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Florida football recruiting: Gators land Justin Watkins on official visit weekend

It was a successful weekend in Gainesville.

NCAA Football: Florida-Head Coach Dan Mullen Press Conference Kim Klement-USA TODAY Sports

The sun was out and temperatures were temperate — a rarity of late in a cold month for much of the United States — in Gainesville this weekend.

And for the Florida Gators, staying warm — if not hot — on the recruiting trail was a priority.

The Gators hosted five official visitors over the weekend, in what was their third-to-last official visit weekend before National Signing Day, and what should be the quietest of the three major official visit weekends the Gators have planned in the run-up to the finish of the 2018 recruiting cycle.

Caleb Tannor

Noah Boykin

Nesta Silvera

Justin Watkins

None of the five prospects the Gators hosted — Maryland-committed cornerback Noah Boykin, Peach State linebacker Caleb Johnson, Miami-committed defensive tackle Nesta Silvera, Georgia decommit and edge rusher Caleb Tannor, and LSU decommit and athlete Justin Watkins — came to campus as a Florida commit.

But Watkins left as one, committing to the Gators Saturday night and giving the program another four-star prospect. And Boykin left with a scholarship offer that many recruitniks think will ultimately lead him to flip from the Terrapins to the Gators.

The fates of the other three prospects are less certain.

Silvera has been committed to Miami for ages, hails from South Florida, and is an excellent and deeply underrated defensive tackle prospect whom the ‘Canes would love to keep. I think he’s far more likely to stay a Hurricane than flip to the Gators, but Florida getting him on campus counts for something (Miami, one suspects, was not particularly pleased about that development), and there had been smoke about him flipping to the Gators last summer — a time that may as well be a decade ago, given how much the intervening months have changed both programs.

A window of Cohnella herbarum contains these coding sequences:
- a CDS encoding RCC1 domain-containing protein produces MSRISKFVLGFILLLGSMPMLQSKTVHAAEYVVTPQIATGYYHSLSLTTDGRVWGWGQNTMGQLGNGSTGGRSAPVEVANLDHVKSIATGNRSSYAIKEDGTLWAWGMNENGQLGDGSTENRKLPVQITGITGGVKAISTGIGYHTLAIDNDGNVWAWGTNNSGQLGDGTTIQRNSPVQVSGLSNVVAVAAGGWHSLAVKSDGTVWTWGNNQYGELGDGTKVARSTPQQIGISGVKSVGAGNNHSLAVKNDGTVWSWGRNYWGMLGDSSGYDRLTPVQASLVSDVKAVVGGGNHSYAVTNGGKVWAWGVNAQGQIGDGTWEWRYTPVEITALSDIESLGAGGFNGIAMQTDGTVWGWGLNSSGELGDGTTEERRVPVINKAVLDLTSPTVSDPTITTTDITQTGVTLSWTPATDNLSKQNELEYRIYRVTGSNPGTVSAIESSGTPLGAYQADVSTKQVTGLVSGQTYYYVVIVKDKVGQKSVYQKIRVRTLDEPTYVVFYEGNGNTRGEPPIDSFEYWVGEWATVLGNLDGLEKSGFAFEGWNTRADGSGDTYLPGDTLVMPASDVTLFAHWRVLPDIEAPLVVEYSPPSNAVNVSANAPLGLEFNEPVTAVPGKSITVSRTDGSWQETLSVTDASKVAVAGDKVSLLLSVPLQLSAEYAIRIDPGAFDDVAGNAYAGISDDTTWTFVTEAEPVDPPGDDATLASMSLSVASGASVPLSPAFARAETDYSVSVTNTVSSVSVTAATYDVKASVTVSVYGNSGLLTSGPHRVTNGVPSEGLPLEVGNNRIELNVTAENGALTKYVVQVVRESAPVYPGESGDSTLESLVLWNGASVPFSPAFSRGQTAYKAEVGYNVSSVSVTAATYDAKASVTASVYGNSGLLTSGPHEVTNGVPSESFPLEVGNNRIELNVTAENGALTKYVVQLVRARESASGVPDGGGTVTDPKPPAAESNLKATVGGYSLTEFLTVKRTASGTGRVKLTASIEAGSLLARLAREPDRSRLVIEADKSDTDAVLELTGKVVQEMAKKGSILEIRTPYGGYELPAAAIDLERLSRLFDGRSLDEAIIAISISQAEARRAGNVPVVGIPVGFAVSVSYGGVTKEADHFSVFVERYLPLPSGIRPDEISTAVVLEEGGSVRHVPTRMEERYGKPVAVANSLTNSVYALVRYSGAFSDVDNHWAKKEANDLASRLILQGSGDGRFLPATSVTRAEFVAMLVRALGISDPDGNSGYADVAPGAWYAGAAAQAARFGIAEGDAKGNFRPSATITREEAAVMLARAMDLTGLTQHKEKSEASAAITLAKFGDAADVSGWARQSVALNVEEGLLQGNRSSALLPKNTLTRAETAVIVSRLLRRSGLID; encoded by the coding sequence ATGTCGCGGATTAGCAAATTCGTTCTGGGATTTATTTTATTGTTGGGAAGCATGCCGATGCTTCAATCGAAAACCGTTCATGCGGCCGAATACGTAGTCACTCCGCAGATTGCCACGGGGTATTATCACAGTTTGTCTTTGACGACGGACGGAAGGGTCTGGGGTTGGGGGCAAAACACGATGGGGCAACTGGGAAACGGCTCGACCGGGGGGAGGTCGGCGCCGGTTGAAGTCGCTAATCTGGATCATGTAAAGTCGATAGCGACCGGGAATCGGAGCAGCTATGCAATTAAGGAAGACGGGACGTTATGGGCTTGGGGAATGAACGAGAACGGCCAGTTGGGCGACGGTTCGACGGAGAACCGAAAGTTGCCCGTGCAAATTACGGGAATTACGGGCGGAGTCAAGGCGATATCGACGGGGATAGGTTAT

Johnson and Tannor, on the other hand, are three-star prospects whom the Gators would seemingly like to have, but may not be takes at this precise moment.

Of the two, Johnson is the more college-ready — looking at the picture of Tannor in a uniform above and imagining that human being playing college football at Florida’s level in seven months is comical — and would slot into the position of greater need as an interior linebacker, but murmurs about whether he is likely to be academically cleared might help explain him being not just not committed to Florida but uncommitted at the moment. Tannor, probably more likely to be a linebacker than a defensive end, may be a fallback plan — if Florida cannot, say, convince prospective future official visitor Andrew Chatfield to pick the Gators, its board for edge rushers and/or outside linebackers may expand accordingly.

Either way, it would seem that Florida’s efforts to put together a full class for the 2018 cycle despite a coaching change continue apace.